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Post Traumatic Stress Disorder

Post Traumatic Stress Disorder (PTSD) is a mental health condition that can happen to you after having or seeing a traumatic event or a series of traumatic events. It’s called PTSD for short. PTSD is very common. About 7 or 8 out of 100 people will be diagnosed with PTSD at some point in their life. People who identify as women are twice as likely as people who identify as men to have PTSD. Help is available if you have PTSD.

What causes PTSD?

PTSD is caused by changes in your brain that can happen after you experience or witness a traumatic event or a series of traumatic events — or have something traumatic happen to someone close to you. Examples of PTSD causes include violence, war, natural disasters, accidents, family or relationship abuse, or sexual assault. Many people associate PTSD with military veterans, but they’re just one group of people who are more likely to experience PTSD. Not all people who experience or witness traumatic events develop PTSD.

What are the symptoms of PTSD?

You can be diagnosed with PTSD when you’ve experienced or witnessed one or more traumatic experiences and you have the following symptoms for over a month in a way that interferes with your relationships or responsibilities:

  • Reliving memories of the event(s) through flashbacks or nightmares.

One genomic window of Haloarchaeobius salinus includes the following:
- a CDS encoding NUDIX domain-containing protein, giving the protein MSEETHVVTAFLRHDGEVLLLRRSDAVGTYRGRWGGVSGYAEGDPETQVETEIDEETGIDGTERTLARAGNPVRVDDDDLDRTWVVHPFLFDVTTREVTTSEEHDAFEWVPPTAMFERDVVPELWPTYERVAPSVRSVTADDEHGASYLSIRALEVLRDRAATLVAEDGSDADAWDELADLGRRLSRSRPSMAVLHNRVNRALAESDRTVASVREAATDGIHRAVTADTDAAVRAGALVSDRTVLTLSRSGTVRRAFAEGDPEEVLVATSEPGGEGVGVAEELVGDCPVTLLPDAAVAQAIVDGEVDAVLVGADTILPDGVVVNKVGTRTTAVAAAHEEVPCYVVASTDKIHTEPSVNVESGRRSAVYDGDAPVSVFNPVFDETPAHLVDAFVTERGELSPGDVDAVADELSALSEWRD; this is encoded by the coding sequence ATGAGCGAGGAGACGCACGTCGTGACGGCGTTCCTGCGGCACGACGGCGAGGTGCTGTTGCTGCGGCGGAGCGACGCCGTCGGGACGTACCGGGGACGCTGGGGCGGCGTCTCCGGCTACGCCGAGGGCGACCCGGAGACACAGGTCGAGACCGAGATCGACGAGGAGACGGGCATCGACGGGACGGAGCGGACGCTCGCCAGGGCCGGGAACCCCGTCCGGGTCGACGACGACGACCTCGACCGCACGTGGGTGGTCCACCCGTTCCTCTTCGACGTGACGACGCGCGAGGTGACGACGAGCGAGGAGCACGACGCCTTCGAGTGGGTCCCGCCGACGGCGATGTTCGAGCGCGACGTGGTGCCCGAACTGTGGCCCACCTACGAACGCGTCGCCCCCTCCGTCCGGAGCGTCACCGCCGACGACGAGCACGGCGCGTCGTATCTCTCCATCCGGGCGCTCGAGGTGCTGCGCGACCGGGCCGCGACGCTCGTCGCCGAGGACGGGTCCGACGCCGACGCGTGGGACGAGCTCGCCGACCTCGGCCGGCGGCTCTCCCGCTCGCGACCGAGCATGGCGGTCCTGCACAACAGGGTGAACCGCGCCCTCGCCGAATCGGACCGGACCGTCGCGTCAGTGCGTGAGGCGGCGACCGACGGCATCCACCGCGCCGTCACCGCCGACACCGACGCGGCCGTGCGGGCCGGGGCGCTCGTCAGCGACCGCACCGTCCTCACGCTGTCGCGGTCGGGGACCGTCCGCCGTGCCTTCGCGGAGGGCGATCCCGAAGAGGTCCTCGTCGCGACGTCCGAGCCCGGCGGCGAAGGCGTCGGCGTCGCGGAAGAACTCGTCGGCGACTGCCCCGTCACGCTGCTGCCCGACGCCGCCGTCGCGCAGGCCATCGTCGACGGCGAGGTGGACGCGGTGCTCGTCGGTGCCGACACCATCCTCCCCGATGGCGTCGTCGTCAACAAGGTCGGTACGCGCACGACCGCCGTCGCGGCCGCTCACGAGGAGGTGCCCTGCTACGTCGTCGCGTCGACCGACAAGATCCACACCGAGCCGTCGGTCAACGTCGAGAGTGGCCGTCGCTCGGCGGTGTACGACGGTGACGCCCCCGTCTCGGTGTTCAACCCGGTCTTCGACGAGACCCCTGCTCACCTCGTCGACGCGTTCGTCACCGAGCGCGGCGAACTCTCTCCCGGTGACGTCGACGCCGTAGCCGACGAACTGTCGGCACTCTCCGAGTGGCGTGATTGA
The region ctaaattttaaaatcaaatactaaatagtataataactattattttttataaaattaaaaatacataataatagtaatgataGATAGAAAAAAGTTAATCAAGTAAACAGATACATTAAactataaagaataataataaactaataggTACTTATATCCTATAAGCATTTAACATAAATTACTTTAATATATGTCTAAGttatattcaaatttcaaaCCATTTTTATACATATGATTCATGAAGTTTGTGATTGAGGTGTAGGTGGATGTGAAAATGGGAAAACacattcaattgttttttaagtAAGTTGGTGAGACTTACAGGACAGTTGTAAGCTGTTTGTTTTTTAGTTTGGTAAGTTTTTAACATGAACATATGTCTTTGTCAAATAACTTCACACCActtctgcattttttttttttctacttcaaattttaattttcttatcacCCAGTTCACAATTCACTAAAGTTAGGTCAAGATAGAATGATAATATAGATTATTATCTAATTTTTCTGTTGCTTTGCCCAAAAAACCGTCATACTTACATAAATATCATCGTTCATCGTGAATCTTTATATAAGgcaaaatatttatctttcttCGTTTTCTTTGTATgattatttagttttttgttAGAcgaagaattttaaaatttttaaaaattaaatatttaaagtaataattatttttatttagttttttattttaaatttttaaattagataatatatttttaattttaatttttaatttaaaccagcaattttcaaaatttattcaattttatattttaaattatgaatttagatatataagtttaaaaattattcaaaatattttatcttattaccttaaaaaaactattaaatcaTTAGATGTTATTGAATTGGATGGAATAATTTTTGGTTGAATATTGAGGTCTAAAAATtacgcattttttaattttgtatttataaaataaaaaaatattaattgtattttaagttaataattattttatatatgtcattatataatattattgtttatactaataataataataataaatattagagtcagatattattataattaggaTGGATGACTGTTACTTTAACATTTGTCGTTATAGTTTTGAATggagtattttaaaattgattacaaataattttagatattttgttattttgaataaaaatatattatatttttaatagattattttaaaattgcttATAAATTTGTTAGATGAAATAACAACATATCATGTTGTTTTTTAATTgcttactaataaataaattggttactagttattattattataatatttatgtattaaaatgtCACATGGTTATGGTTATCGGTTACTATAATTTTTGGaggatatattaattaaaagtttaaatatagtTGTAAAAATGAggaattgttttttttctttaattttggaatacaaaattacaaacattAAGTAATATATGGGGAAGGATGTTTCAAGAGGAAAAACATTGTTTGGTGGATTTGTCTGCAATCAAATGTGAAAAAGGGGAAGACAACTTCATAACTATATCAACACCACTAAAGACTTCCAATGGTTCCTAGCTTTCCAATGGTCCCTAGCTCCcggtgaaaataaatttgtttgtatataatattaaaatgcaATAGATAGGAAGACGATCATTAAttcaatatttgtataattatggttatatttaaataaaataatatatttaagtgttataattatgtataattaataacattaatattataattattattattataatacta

• Avoiding things that remind you of the event(s)
  • Being more on edge and alert in general. This can show up as being easily startled, being irritable or having angry outbursts, or having trouble concentrating or sleeping. This is sometimes called hyperarousal.
  • Memory or mood issues, like having trouble remembering the event(s), negative thoughts or feelings about yourself or the world, feeling isolated from friends/family, feelings of guilt or blame, or losing interest in enjoyable activities.

In teens with PTSD, acting out in destructive or risky ways is also common. In young children, bed wetting, forgetting how to talk, and being very clingy are some signs of PTSD.

PTSD usually develops within weeks or months of a traumatic event, but can also show up much later — even years — after the trauma. PTSD is different from acute stress disorder (ASD), which is when you have very serious PTSD symptoms in the days and weeks after a traumatic event that go away within a few weeks. PTSD symptoms are ongoing and can last many months or even years without treatment.

People with PTSD are more likely to have other psychological and physical health issues, like anxiety or panic attacks, substance use disorders, and depression.

There’s no PTSD test you can take to find out if you have PTSD. However, a mental health professional, like a counselor or therapist, can help you figure out if you have PTSD and what to do next.

What is PTSD treatment?

There are several different treatment options for PTSD, and different ones may work better for different people. PTSD treatment options includes:

  • Individual therapy (like talk therapy or eye movement desensitization and reprocessing therapy, also known as EMDR)
  • Group therapy
  • Medicines — usually antidepressants

It’s important to find a mental health professional, like a counselor or therapist, with experience treating PTSD. You may be able to find someone who specializes in PTSD in your area through SAMHSA, your insurance company, or through the Veteran’s Administration if you’re a veteran. Your nearest Planned Parenthood health center may also be able to refer you to a mental health professional who treats PTSD.